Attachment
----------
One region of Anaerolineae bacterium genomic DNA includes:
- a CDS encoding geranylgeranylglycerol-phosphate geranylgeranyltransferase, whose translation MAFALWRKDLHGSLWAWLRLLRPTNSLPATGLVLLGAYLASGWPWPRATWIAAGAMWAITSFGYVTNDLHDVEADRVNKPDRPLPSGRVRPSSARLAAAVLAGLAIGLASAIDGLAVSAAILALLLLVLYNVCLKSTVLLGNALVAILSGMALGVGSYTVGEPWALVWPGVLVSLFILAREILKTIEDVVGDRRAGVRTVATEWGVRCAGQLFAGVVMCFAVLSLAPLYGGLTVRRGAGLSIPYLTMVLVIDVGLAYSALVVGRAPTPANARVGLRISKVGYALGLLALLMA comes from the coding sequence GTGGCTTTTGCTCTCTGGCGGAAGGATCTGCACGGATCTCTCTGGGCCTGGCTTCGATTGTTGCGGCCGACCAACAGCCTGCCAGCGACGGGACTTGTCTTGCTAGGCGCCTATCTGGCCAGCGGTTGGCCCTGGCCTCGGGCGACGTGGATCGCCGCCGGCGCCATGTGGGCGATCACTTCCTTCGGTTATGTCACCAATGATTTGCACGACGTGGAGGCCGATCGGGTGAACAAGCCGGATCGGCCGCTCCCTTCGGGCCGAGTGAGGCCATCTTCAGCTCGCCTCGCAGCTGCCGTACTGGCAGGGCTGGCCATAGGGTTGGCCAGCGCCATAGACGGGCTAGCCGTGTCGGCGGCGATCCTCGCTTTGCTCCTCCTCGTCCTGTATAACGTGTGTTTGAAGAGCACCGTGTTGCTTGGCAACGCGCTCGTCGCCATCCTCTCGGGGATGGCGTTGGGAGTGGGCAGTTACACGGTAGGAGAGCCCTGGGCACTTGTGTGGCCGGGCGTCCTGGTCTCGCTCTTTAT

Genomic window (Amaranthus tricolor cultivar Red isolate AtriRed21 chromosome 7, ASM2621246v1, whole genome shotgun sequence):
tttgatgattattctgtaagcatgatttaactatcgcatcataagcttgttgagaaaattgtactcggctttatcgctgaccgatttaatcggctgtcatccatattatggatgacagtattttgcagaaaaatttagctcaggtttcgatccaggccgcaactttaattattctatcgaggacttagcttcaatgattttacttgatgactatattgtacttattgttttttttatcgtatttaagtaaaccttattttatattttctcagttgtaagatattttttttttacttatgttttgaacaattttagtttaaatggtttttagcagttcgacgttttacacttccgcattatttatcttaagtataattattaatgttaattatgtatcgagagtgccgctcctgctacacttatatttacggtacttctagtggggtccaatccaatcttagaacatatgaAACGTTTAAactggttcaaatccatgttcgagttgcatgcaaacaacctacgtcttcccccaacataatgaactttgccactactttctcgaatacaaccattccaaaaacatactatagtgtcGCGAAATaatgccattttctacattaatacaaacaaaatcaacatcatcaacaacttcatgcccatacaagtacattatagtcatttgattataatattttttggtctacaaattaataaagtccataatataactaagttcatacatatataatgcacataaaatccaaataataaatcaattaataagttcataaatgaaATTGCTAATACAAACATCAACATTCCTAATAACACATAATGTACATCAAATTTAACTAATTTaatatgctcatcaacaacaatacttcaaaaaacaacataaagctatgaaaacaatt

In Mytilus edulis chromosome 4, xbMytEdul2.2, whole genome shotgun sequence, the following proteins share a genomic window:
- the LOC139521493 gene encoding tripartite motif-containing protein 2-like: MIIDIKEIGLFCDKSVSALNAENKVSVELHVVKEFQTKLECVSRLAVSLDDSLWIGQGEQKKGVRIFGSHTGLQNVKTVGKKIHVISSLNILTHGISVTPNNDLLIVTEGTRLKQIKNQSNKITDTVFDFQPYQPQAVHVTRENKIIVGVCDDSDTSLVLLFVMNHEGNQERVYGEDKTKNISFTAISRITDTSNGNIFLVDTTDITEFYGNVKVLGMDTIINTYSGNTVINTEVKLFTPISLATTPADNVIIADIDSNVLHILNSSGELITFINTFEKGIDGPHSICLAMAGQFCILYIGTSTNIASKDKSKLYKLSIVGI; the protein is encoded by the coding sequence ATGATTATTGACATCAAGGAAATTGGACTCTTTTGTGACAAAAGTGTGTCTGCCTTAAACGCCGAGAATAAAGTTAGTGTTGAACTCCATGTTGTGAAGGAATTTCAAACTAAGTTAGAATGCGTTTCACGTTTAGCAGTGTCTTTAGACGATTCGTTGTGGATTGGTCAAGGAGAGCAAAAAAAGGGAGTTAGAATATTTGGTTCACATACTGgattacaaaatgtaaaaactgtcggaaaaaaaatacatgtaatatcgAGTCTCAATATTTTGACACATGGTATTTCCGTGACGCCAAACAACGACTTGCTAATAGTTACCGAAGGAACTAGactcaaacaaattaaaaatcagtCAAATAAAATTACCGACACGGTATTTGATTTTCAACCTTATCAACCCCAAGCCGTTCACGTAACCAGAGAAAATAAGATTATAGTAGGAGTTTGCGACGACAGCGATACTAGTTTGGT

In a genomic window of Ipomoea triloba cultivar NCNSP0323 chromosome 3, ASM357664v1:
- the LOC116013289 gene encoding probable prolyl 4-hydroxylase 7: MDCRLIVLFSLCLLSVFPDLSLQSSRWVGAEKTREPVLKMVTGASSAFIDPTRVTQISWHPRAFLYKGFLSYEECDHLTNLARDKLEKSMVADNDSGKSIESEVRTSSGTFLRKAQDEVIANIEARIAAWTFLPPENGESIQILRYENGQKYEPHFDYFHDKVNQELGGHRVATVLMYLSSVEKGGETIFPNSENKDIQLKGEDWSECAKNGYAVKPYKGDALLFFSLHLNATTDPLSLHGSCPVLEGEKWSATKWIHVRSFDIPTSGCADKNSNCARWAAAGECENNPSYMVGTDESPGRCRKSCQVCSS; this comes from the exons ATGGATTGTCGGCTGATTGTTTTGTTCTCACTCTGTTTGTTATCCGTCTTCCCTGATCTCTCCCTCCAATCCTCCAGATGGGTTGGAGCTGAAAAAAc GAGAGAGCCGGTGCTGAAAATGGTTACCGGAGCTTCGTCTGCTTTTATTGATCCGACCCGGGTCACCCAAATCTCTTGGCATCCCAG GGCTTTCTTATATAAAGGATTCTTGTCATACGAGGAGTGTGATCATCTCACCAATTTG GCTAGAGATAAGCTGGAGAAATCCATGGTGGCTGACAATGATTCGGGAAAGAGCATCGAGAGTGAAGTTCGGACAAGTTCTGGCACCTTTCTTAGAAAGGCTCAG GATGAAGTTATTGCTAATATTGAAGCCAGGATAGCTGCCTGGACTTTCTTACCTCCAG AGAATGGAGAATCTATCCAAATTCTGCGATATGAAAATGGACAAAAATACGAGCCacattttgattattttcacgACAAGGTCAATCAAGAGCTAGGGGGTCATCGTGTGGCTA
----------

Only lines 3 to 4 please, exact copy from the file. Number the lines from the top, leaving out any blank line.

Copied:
Genomic window (Amaranthus tricolor cultivar Red isolate AtriRed21 chromosome 7, ASM2621246v1, whole genome shotgun sequence):
tttgatgattattctgtaagcatgatttaactatcgcatcataagcttgttgagaaaattgtactcggctttatcgctgaccgatttaatcggctgtcatccatattatggatgacagtattttgcagaaaaatttagctcaggtttcgatccaggccgcaactttaattattctatcgaggacttagcttcaatgattttacttgatgactatattgtacttattgttttttttatcgtatttaagtaaaccttattttatattttctcagttgtaagatattttttttttacttatgttttgaacaattttagtttaaatggtttttagcagttcgacgttttacacttccgcattatttatcttaagtataattattaatgttaattatgtatcgagagtgccgctcctgctacacttatatttacggtacttctagtggggtccaatccaatcttagaacatatgaAACGTTTAAactggttcaaatccatgttcgagttgcatgcaaacaacctacgtcttcccccaacataatgaactttgccactactttctcgaatacaaccattccaaaaacatactatagtgtcGCGAAATaatgccattttctacattaatacaaacaaaatcaacatcatcaacaacttcatgcccatacaagtacattatagtcatttgattataatattttttggtctacaaattaataaagtccataatataactaagttcatacatatataatgcacataaaatccaaataataaatcaattaataagttcataaatgaaATTGCTAATACAAACATCAACATTCCTAATAACACATAATGTACATCAAATTTAACTAATTTaatatgctcatcaacaacaatacttcaaaaaacaacataaagctatgaaaacaatt